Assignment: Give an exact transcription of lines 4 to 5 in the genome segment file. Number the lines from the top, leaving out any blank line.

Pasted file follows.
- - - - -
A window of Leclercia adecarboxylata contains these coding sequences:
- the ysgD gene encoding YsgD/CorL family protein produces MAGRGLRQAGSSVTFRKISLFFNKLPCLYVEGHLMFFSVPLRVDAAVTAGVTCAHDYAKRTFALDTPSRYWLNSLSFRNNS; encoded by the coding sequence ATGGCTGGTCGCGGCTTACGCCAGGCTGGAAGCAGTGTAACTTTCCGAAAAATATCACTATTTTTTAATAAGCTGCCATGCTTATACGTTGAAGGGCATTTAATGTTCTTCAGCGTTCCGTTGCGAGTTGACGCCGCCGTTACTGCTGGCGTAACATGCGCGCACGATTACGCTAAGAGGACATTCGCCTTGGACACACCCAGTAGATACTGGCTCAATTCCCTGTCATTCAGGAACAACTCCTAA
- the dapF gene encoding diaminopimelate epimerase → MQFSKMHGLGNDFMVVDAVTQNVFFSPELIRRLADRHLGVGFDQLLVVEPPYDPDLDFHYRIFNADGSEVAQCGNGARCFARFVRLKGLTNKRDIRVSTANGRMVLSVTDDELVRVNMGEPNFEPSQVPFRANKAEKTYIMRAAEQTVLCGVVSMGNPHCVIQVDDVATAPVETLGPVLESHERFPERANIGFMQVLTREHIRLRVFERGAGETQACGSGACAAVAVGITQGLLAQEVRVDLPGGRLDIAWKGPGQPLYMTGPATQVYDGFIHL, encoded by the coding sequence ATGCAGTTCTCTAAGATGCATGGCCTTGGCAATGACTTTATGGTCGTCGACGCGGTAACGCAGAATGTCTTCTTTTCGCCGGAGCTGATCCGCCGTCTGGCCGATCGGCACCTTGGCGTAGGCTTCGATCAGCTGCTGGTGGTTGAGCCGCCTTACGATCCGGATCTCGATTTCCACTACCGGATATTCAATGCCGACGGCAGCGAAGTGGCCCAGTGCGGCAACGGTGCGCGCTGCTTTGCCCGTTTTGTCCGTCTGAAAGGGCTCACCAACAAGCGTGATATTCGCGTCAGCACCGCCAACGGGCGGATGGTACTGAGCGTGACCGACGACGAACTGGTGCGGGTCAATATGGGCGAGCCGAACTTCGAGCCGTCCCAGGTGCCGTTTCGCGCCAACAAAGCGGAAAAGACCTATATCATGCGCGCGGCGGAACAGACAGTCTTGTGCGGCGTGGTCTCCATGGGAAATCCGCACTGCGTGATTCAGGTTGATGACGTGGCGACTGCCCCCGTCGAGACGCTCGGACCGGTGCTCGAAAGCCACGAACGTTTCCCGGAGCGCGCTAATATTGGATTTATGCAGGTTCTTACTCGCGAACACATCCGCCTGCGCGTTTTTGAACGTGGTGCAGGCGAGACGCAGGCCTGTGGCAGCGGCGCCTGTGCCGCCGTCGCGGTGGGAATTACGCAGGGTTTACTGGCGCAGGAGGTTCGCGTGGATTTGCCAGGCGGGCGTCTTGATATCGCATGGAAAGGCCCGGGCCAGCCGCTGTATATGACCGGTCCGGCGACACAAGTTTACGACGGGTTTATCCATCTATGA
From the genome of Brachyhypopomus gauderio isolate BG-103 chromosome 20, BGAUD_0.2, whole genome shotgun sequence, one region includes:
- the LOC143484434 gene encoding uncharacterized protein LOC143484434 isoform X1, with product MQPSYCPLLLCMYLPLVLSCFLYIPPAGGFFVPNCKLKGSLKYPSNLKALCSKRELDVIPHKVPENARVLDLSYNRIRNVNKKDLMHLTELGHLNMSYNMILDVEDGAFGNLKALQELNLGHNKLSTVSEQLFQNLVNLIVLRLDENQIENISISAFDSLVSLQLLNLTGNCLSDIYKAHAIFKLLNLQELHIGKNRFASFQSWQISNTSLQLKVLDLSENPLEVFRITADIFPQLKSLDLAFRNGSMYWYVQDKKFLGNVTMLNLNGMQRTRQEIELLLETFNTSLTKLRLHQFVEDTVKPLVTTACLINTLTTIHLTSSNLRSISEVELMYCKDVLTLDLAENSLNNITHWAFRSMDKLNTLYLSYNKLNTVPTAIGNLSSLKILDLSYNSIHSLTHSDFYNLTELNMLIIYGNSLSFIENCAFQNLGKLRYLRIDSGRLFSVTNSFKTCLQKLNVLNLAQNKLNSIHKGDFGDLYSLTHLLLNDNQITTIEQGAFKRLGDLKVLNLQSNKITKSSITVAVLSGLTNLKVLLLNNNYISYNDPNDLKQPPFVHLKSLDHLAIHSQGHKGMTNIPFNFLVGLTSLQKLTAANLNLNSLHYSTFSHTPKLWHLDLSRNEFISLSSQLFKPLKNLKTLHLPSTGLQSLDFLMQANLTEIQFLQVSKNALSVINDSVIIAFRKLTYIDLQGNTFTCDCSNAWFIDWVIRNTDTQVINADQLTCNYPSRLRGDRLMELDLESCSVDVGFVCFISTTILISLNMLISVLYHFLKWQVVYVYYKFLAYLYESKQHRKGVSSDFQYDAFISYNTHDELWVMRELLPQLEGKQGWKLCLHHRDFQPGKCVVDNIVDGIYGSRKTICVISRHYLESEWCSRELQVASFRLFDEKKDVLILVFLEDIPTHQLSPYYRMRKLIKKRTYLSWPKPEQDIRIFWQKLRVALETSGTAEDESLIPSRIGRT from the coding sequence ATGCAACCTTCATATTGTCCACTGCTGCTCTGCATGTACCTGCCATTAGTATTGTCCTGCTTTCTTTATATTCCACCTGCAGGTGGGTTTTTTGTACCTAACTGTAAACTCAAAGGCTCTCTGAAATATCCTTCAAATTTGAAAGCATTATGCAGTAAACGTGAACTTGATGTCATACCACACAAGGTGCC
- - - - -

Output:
From the genome of Brachyhypopomus gauderio isolate BG-103 chromosome 20, BGAUD_0.2, whole genome shotgun sequence, one region includes:
- the LOC143484434 gene encoding uncharacterized protein LOC143484434 isoform X1, with product MQPSYCPLLLCMYLPLVLSCFLYIPPAGGFFVPNCKLKGSLKYPSNLKALCSKRELDVIPHKVPENARVLDLSYNRIRNVNKKDLMHLTELGHLNMSYNMILDVEDGAFGNLKALQELNLGHNKLSTVSEQLFQNLVNLIVLRLDENQIENISISAFDSLVSLQLLNLTGNCLSDIYKAHAIFKLLNLQELHIGKNRFASFQSWQISNTSLQLKVLDLSENPLEVFRITADIFPQLKSLDLAFRNGSMYWYVQDKKFLGNVTMLNLNGMQRTRQEIELLLETFNTSLTKLRLHQFVEDTVKPLVTTACLINTLTTIHLTSSNLRSISEVELMYCKDVLTLDLAENSLNNITHWAFRSMDKLNTLYLSYNKLNTVPTAIGNLSSLKILDLSYNSIHSLTHSDFYNLTELNMLIIYGNSLSFIENCAFQNLGKLRYLRIDSGRLFSVTNSFKTCLQKLNVLNLAQNKLNSIHKGDFGDLYSLTHLLLNDNQITTIEQGAFKRLGDLKVLNLQSNKITKSSITVAVLSGLTNLKVLLLNNNYISYNDPNDLKQPPFVHLKSLDHLAIHSQGHKGMTNIPFNFLVGLTSLQKLTAANLNLNSLHYSTFSHTPKLWHLDLSRNEFISLSSQLFKPLKNLKTLHLPSTGLQSLDFLMQANLTEIQFLQVSKNALSVINDSVIIAFRKLTYIDLQGNTFTCDCSNAWFIDWVIRNTDTQVINADQLTCNYPSRLRGDRLMELDLESCSVDVGFVCFISTTILISLNMLISVLYHFLKWQVVYVYYKFLAYLYESKQHRKGVSSDFQYDAFISYNTHDELWVMRELLPQLEGKQGWKLCLHHRDFQPGKCVVDNIVDGIYGSRKTICVISRHYLESEWCSRELQVASFRLFDEKKDVLILVFLEDIPTHQLSPYYRMRKLIKKRTYLSWPKPEQDIRIFWQKLRVALETSGTAEDESLIPSRIGRT from the coding sequence ATGCAACCTTCATATTGTCCACTGCTGCTCTGCATGTACCTGCCATTAGTATTGTCCTGCTTTCTTTATATTCCACCTGCAGGTGGGTTTTTTGTACCTAACTGTAAACTCAAAGGCTCTCTGAAATATCCTTCAAATTTGAAAGCATTATGCAGTAAACGTGAACTTGATGTCATACCACACAAGGTGCC